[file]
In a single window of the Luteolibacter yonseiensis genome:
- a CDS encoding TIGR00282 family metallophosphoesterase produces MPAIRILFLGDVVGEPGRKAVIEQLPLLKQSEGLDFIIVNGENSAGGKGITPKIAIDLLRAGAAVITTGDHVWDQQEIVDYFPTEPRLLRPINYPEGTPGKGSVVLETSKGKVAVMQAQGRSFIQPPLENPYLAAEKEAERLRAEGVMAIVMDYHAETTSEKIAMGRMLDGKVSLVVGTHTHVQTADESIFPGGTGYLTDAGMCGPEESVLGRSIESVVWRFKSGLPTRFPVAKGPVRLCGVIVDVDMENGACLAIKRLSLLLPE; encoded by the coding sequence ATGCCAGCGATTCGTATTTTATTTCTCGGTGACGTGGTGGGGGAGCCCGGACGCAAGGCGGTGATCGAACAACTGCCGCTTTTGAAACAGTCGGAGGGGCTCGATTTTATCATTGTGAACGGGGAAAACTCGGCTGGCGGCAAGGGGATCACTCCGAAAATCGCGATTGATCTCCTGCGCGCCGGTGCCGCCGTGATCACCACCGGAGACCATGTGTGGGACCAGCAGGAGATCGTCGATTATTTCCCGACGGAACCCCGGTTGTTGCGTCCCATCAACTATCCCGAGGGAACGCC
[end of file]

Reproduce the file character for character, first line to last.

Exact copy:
In a single window of the Luteolibacter yonseiensis genome:
- a CDS encoding TIGR00282 family metallophosphoesterase produces MPAIRILFLGDVVGEPGRKAVIEQLPLLKQSEGLDFIIVNGENSAGGKGITPKIAIDLLRAGAAVITTGDHVWDQQEIVDYFPTEPRLLRPINYPEGTPGKGSVVLETSKGKVAVMQAQGRSFIQPPLENPYLAAEKEAERLRAEGVMAIVMDYHAETTSEKIAMGRMLDGKVSLVVGTHTHVQTADESIFPGGTGYLTDAGMCGPEESVLGRSIESVVWRFKSGLPTRFPVAKGPVRLCGVIVDVDMENGACLAIKRLSLLLPE; encoded by the coding sequence ATGCCAGCGATTCGTATTTTATTTCTCGGTGACGTGGTGGGGGAGCCCGGACGCAAGGCGGTGATCGAACAACTGCCGCTTTTGAAACAGTCGGAGGGGCTCGATTTTATCATTGTGAACGGGGAAAACTCGGCTGGCGGCAAGGGGATCACTCCGAAAATCGCGATTGATCTCCTGCGCGCCGGTGCCGCCGTGATCACCACCGGAGACCATGTGTGGGACCAGCAGGAGATCGTCGATTATTTCCCGACGGAACCCCGGTTGTTGCGTCCCATCAACTATCCCGAGGGAACGCC